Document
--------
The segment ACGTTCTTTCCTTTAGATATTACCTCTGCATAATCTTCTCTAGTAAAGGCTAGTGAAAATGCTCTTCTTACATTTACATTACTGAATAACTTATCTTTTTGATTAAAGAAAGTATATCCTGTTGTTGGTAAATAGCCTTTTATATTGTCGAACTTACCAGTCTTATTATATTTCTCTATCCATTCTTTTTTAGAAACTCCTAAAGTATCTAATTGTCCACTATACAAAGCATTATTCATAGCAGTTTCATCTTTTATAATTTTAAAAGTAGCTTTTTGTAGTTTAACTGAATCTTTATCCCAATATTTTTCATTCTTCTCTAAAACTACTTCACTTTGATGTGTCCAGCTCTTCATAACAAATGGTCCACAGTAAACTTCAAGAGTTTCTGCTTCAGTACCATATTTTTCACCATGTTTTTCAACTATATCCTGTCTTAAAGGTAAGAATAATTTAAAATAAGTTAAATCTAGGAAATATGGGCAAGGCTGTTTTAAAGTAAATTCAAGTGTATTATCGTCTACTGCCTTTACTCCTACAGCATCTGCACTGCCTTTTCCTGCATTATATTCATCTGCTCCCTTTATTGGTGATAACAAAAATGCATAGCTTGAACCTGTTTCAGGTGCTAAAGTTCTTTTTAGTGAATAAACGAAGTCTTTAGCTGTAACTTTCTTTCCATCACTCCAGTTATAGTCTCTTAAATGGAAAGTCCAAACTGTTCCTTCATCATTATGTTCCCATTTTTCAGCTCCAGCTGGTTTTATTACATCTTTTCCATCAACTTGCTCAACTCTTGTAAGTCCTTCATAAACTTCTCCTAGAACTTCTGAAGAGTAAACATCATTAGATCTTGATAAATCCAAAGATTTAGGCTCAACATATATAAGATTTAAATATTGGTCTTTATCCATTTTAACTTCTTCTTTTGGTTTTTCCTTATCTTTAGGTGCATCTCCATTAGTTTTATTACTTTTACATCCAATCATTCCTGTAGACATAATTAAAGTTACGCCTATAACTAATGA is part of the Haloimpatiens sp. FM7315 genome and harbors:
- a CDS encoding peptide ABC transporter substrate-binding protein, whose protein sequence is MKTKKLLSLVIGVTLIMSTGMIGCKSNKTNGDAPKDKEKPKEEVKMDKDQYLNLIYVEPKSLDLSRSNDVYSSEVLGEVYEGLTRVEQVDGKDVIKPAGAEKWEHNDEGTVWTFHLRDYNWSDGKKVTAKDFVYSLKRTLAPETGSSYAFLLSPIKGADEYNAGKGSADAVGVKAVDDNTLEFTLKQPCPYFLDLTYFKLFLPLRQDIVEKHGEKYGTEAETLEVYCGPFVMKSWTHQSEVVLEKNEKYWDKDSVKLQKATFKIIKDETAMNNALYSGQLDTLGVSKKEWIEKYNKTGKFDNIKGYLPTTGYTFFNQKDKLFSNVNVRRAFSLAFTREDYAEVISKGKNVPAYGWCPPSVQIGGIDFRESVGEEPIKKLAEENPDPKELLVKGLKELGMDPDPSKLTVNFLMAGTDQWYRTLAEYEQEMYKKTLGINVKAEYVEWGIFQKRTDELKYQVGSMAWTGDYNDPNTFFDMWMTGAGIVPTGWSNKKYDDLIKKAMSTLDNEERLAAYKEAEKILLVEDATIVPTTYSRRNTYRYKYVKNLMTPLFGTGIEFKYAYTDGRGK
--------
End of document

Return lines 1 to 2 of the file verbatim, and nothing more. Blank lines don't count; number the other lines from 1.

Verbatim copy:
The segment ACGTTCTTTCCTTTAGATATTACCTCTGCATAATCTTCTCTAGTAAAGGCTAGTGAAAATGCTCTTCTTACATTTACATTACTGAATAACTTATCTTTTTGATTAAAGAAAGTATATCCTGTTGTTGGTAAATAGCCTTTTATATTGTCGAACTTACCAGTCTTATTATATTTCTCTATCCATTCTTTTTTAGAAACTCCTAAAGTATCTAATTGTCCACTATACAAAGCATTATTCATAGCAGTTTCATCTTTTATAATTTTAAAAGTAGCTTTTTGTAGTTTAACTGAATCTTTATCCCAATATTTTTCATTCTTCTCTAAAACTACTTCACTTTGATGTGTCCAGCTCTTCATAACAAATGGTCCACAGTAAACTTCAAGAGTTTCTGCTTCAGTACCATATTTTTCACCATGTTTTTCAACTATATCCTGTCTTAAAGGTAAGAATAATTTAAAATAAGTTAAATCTAGGAAATATGGGCAAGGCTGTTTTAAAGTAAATTCAAGTGTATTATCGTCTACTGCCTTTACTCCTACAGCATCTGCACTGCCTTTTCCTGCATTATATTCATCTGCTCCCTTTATTGGTGATAACAAAAATGCATAGCTTGAACCTGTTTCAGGTGCTAAAGTTCTTTTTAGTGAATAAACGAAGTCTTTAGCTGTAACTTTCTTTCCATCACTCCAGTTATAGTCTCTTAAATGGAAAGTCCAAACTGTTCCTTCATCATTATGTTCCCATTTTTCAGCTCCAGCTGGTTTTATTACATCTTTTCCATCAACTTGCTCAACTCTTGTAAGTCCTTCATAAACTTCTCCTAGAACTTCTGAAGAGTAAACATCATTAGATCTTGATAAATCCAAAGATTTAGGCTCAACATATATAAGATTTAAATATTGGTCTTTATCCATTTTAACTTCTTCTTTTGGTTTTTCCTTATCTTTAGGTGCATCTCCATTAGTTTTATTACTTTTACATCCAATCATTCCTGTAGACATAATTAAAGTTACGCCTATAACTAATGA is part of the Haloimpatiens sp. FM7315 genome and harbors:
- a CDS encoding peptide ABC transporter substrate-binding protein, whose protein sequence is MKTKKLLSLVIGVTLIMSTGMIGCKSNKTNGDAPKDKEKPKEEVKMDKDQYLNLIYVEPKSLDLSRSNDVYSSEVLGEVYEGLTRVEQVDGKDVIKPAGAEKWEHNDEGTVWTFHLRDYNWSDGKKVTAKDFVYSLKRTLAPETGSSYAFLLSPIKGADEYNAGKGSADAVGVKAVDDNTLEFTLKQPCPYFLDLTYFKLFLPLRQDIVEKHGEKYGTEAETLEVYCGPFVMKSWTHQSEVVLEKNEKYWDKDSVKLQKATFKIIKDETAMNNALYSGQLDTLGVSKKEWIEKYNKTGKFDNIKGYLPTTGYTFFNQKDKLFSNVNVRRAFSLAFTREDYAEVISKGKNVPAYGWCPPSVQIGGIDFRESVGEEPIKKLAEENPDPKELLVKGLKELGMDPDPSKLTVNFLMAGTDQWYRTLAEYEQEMYKKTLGINVKAEYVEWGIFQKRTDELKYQVGSMAWTGDYNDPNTFFDMWMTGAGIVPTGWSNKKYDDLIKKAMSTLDNEERLAAYKEAEKILLVEDATIVPTTYSRRNTYRYKYVKNLMTPLFGTGIEFKYAYTDGRGK